Point of Contact: Bont Vaypor+
If Rouler does not do reviews, we don’t do reviews. Think of this as a commentary on Bont’s Vaypor+ road shoe. Any discussion of points-of-contact will generate a storm of comments ending in why Sidi shoes and Fizik saddles are the best. They may be the best for you but not for me. Everyone’s feet and everyone’s butt has different needs.
I bring up form versus function too often here and being a user of SMP saddles and now Bont shoes I’m obviously way over there on the function-over-form end of the spectrum. Bont shoes are not as weird looking as SMP saddles are but visually both of these immediately tell you that these point-of-contact designs are different.
Frank is a big fan of Bont and he landed me a free pair with no discussion of a quid pro quo of anything for Bont. The timing was good as I had forked over some money for the second generation of Fizik R3 shoes. These were lighter and cooler, as advertised, but also more narrow and with less arch support, not advertised. Luckily, I collect aftermarket insoles like I collect base layers so I could overcome the lack of arch support but long into a ride my toes would remind me why these new Fizik shoes were trouble.
The two things I like the most about Bonts are the roomier forefoot and the well engineered arch support. Toes can roam unfettered in this shoe. This is a revelation for a person who has always erred toward the very snug fitting cycling shoe. The moldable carbon rim surrounds the whole foot, resulting in a well secured fit that does not hassle the toes. My new Bonts fit nicely right out of the box. I did one heating and minor remolding of one shoe rim, but the option of potentially accommodating a person’s bunions, bone spurs or freakishly long toes (Marko) is appealing.
If a foot’s arch collapses under load the tibia rotates and becomes potentially injurious to the knee. Believe me, having spent too much time riding in front of a mirror testing out custom orthodics, shims and wedges; getting the foot, knee and leg aligned can be important, expensive and tedious. If the arch is truly well supported it prevents the rotation and misalignment. I immediately ditched my expensive custom orthodics because they were correcting what the Bonts were already designed to prevent. Sometimes standing in shoes with good arch support feels like too much support, like standing in a well fitting kit feels weird until actually on the bike and in the position the kit was designed to be in.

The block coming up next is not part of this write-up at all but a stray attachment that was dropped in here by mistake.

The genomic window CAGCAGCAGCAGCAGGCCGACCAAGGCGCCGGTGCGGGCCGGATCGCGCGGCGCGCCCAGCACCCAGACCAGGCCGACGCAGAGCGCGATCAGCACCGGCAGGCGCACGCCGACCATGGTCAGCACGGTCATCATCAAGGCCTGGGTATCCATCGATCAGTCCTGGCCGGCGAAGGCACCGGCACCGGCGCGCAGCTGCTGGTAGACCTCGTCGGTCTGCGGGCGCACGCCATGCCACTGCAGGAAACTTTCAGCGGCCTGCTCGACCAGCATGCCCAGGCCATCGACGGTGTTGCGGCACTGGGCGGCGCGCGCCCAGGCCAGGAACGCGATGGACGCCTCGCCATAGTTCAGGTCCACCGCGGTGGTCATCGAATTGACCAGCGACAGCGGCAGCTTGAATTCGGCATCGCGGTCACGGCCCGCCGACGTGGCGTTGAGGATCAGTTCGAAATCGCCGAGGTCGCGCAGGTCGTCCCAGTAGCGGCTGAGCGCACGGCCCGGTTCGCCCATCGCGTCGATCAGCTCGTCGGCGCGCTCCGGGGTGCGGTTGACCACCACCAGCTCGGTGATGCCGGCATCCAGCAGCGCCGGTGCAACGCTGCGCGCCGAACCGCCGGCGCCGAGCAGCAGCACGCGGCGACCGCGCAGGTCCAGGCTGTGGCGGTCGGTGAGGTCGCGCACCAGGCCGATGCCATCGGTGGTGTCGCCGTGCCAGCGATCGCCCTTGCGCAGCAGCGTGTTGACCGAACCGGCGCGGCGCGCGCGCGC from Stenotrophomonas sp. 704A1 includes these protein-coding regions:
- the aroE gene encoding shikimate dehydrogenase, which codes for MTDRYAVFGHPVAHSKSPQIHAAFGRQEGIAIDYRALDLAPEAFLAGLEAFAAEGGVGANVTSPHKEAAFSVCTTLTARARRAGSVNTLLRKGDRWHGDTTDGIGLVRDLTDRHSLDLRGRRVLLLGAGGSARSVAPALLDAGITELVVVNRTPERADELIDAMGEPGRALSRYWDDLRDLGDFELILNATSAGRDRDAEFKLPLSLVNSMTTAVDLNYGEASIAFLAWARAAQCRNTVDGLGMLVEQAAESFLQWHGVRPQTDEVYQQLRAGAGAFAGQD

The Vaypor+ is a redesign of the Vaypor model with a boa lacing system instead of the velcro and buckle. I would say the tongue on the Vaypor+ could use some redesign. It’s padded and pliable so when the boa wires are constricted, the tongue squishes together instead of sliding under the uppers, so getting the perfect tension on these shoes is compromised. That is my only complaint. I’m a big fan of the boa lacing but this set up needs improvement, in my opinion.
These shoes are expensive but to date, with almost a year of riding, they look to be indestructible. True, our dog has not her way with them yet and she had better not but I am very impressed with the materials, design and construction.
The true point-of-contact test is the long day out. The imperfections and incompatibilities will be discovered 100 kms into it. If I don’t think much about my feet in my shoes, my butt on the saddle or my hands on the bars, it’s a good sign. All I’m saying is, if your present shoes are not passing this test, Bonts are a very good shoe to try next. My advice it so find a retailer to make sure you get exactly the shoe size you need. Buying cycling shoes online is rubbish.
I’ve paired my Bonts up with some heat moldable insoles from yoursole. They are thin, firm and have good arch support.